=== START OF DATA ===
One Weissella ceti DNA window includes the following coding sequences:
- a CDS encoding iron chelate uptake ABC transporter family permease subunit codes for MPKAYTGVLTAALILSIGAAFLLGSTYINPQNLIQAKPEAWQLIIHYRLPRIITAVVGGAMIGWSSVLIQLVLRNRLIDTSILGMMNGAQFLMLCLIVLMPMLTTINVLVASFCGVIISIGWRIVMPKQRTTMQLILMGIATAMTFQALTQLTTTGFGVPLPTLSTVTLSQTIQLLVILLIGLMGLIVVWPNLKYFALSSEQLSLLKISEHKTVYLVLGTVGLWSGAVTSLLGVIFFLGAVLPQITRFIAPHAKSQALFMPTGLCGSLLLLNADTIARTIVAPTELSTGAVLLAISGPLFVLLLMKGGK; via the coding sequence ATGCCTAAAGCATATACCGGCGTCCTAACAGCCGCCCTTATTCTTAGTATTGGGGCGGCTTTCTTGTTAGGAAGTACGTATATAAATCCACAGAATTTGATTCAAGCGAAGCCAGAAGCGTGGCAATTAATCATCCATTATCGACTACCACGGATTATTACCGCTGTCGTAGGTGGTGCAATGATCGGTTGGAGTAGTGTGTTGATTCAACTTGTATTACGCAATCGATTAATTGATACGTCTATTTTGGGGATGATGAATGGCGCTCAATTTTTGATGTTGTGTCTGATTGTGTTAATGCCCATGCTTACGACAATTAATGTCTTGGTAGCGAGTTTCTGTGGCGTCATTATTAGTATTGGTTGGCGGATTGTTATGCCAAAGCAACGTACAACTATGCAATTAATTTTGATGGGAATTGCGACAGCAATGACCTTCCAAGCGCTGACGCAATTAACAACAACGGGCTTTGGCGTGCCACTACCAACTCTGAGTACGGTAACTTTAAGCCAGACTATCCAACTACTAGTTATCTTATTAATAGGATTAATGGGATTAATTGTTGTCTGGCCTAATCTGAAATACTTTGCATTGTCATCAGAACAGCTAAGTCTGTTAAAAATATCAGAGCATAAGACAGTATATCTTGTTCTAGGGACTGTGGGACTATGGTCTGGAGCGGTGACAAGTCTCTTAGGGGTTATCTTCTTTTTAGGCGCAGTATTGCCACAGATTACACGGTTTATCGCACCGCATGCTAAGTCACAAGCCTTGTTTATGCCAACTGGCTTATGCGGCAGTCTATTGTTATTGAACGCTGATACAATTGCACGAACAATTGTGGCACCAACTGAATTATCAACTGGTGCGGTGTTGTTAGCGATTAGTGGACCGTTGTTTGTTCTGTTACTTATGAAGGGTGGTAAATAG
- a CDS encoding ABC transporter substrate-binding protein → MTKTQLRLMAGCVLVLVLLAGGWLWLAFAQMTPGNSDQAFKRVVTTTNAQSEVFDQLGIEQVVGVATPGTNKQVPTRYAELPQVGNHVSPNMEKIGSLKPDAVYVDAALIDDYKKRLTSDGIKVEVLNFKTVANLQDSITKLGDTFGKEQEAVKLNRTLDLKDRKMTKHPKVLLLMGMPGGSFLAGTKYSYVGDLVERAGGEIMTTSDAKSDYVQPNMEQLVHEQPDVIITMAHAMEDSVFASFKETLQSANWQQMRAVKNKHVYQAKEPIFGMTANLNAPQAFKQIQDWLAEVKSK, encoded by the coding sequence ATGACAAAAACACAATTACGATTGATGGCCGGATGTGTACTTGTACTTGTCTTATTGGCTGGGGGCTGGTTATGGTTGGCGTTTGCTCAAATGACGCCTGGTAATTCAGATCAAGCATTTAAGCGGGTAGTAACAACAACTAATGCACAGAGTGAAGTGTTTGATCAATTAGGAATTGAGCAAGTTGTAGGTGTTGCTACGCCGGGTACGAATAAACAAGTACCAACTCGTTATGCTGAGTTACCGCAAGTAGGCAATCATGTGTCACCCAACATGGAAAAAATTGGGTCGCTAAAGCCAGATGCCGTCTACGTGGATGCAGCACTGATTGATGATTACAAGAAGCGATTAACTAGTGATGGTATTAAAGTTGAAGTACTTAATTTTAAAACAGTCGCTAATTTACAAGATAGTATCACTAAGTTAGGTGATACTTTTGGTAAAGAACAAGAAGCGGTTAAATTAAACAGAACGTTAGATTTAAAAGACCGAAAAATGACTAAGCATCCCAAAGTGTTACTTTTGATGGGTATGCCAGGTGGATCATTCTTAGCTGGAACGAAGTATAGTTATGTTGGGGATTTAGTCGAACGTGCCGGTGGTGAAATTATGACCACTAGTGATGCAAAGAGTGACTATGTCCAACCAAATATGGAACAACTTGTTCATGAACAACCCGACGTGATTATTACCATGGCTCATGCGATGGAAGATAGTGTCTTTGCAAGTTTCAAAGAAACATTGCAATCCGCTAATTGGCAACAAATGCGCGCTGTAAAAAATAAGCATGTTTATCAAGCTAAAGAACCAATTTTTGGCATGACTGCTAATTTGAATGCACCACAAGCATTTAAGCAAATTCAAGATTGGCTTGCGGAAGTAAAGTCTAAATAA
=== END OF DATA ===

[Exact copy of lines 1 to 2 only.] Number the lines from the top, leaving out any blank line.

One Weissella ceti DNA window includes the following coding sequences:
- a CDS encoding iron chelate uptake ABC transporter family permease subunit codes for MPKAYTGVLTAALILSIGAAFLLGSTYINPQNLIQAKPEAWQLIIHYRLPRIITAVVGGAMIGWSSVLIQLVLRNRLIDTSILGMMNGAQFLMLCLIVLMPMLTTINVLVASFCGVIISIGWRIVMPKQRTTMQLILMGIATAMTFQALTQLTTTGFGVPLPTLSTVTLSQTIQLLVILLIGLMGLIVVWPNLKYFALSSEQLSLLKISEHKTVYLVLGTVGLWSGAVTSLLGVIFFLGAVLPQITRFIAPHAKSQALFMPTGLCGSLLLLNADTIARTIVAPTELSTGAVLLAISGPLFVLLLMKGGK; via the coding sequence ATGCCTAAAGCATATACCGGCGTCCTAACAGCCGCCCTTATTCTTAGTATTGGGGCGGCTTTCTTGTTAGGAAGTACGTATATAAATCCACAGAATTTGATTCAAGCGAAGCCAGAAGCGTGGCAATTAATCATCCATTATCGACTACCACGGATTATTACCGCTGTCGTAGGTGGTGCAATGATCGGTTGGAGTAGTGTGTTGATTCAACTTGTATTACGCAATCGATTAATTGATACGTCTATTTTGGGGATGATGAATGGCGCTCAATTTTTGATGTTGTGTCTGATTGTGTTAATGCCCATGCTTACGACAATTAATGTCTTGGTAGCGAGTTTCTGTGGCGTCATTATTAGTATTGGTTGGCGGATTGTTATGCCAAAGCAACGTACAACTATGCAATTAATTTTGATGGGAATTGCGACAGCAATGACCTTCCAAGCGCTGACGCAATTAACAACAACGGGCTTTGGCGTGCCACTACCAACTCTGAGTACGGTAACTTTAAGCCAGACTATCCAACTACTAGTTATCTTATTAATAGGATTAATGGGATTAATTGTTGTCTGGCCTAATCTGAAATACTTTGCATTGTCATCAGAACAGCTAAGTCTGTTAAAAATATCAGAGCATAAGACAGTATATCTTGTTCTAGGGACTGTGGGACTATGGTCTGGAGCGGTGACAAGTCTCTTAGGGGTTATCTTCTTTTTAGGCGCAGTATTGCCACAGATTACACGGTTTATCGCACCGCATGCTAAGTCACAAGCCTTGTTTATGCCAACTGGCTTATGCGGCAGTCTATTGTTATTGAACGCTGATACAATTGCACGAACAATTGTGGCACCAACTGAATTATCAACTGGTGCGGTGTTGTTAGCGATTAGTGGACCGTTGTTTGTTCTGTTACTTATGAAGGGTGGTAAATAG